On November 22, 1963, just a year or so later, I was asleep in my bed in Seoul and, as usual, fell asleep with my radio on listening to the Armed Forces Radio Station in Seoul. We all knew the radio DJ very well and he would often dedicate certain songs to "the Marines down at the American Embassy." This was at a time when so many of the great groups were coming out - the Beatles, etc. Anyway, somehow or other I woke up and he was playing very somber type music. I thought that was strange since he has always been playing rock and roll type music. A few minutes later, around 4am Seoul time, he said that "It has been confirmed that Kennedy is dead." I thought that he was talking about President Kennedy's father. A few minutes later he said that: "It is now confirmed that President Kennedy has been shot and killed in Dallas." I was shocked. A few minutes later the phone rang and it was our Top Sergeant, Thomas Larkin McHugh, on the phone telling us to get all of the Marines down to the Embassy right away. All of the Armed Forces around the world went on alert. For the next few days we had set up an autograph book at the Embassy and thousands of Korean people, including the President of Korea, Pak Chunk Hee, came to the American Embassy to sign the book. President Pak Chung Hee then left for the United States to attend President Kennedy's funeral.
It was very sad all around the world during that unfortunate time. I am very happy that I had gotten to meet President and Mrs. Kennedy for the short time I had. May they Rest In Peace.
Sgt - USMC 1960/66
Trade Places In A Heartbeat
Just a short story for Sgt. Spoon:
A few years back I stumbled across a name on the net I recognized from boot camp. I made contact with an email and a few days later Dennis answered. We emailed back and forth a few times and found out he was now living in Texas, just 30 miles outside of Dallas. As luck would have it, I had previously made plans with my nephew to ride along on his truck to Dallas. Dennis and I made plans to meet in a parking lot of a large restaurant. Everything turned out as planned and I recognized Dennis as soon as he got out of his truck... same slow movement and same "aw shucks" attitude. But, within a minute I could tell something was missing. We talked of old times, where we went after boot camp, and how our lives had turned out. Dennis got a job after the Marine Corps, got married and had a couple kids. Couldn't keep a job so he thought it would be better to leave Pa. and move to Texas. Same problem in Texas. After a few years he had no job, lost his house and his family. Then, right in the middle of the conversation he told me he had been severely wounded while on patrol and "saw the rocket coming and knew it was meant for him". Then continued on with the conversation about living in Texas! We went into the restaurant for our planned steak and beer and over the next hour or so, Dennis would again make a point of seeing the rocket and knew it was meant for him. He made the same statement 3 or 4 times over the hour, and each time continued on with whatever the conversation was at the time. I sadly realized, after 40 years, Dennis was still fighting the war... every 15 minutes. And I'm sure it seemed the same to his family.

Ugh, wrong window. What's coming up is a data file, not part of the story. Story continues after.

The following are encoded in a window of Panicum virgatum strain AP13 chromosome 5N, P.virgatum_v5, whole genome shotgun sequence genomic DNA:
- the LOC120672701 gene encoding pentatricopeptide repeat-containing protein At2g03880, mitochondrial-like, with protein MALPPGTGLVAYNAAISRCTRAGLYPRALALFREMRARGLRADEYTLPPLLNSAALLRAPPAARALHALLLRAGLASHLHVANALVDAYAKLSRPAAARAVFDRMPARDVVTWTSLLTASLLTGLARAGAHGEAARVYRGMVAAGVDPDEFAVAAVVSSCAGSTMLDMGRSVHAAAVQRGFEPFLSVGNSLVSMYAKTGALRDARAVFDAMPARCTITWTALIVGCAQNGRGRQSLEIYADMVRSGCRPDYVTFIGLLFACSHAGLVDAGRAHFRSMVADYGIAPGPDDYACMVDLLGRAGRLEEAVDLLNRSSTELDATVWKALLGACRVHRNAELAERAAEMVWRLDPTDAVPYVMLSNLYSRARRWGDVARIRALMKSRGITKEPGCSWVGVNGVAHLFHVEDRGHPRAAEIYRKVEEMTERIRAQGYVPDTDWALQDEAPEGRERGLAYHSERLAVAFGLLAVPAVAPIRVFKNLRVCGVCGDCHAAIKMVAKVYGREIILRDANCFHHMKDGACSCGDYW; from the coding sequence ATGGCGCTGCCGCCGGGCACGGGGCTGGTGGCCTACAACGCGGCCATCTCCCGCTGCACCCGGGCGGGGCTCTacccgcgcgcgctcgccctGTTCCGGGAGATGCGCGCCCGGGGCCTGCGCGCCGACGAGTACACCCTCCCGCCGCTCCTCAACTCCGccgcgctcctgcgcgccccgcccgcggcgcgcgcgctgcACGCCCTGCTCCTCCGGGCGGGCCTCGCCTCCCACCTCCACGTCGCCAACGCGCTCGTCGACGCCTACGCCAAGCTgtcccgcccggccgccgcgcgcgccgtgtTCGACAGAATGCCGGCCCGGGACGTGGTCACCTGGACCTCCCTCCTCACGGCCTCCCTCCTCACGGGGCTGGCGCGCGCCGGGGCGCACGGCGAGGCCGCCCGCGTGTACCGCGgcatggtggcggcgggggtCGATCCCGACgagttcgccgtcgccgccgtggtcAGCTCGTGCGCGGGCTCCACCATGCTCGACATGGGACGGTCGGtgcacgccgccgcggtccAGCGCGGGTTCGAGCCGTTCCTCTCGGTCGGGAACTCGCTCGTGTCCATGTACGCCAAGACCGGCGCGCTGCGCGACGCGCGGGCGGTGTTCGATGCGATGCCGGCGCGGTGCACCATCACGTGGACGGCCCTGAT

So, Sgt. Spoon, the next time you feel compelled to feel sorry for yourself for not seeing combat. I bet Dennis would trade places in a heartbeat!
Cpl. Williams (Will)
Vietnam 65, 66, 67, 68
Never A Fan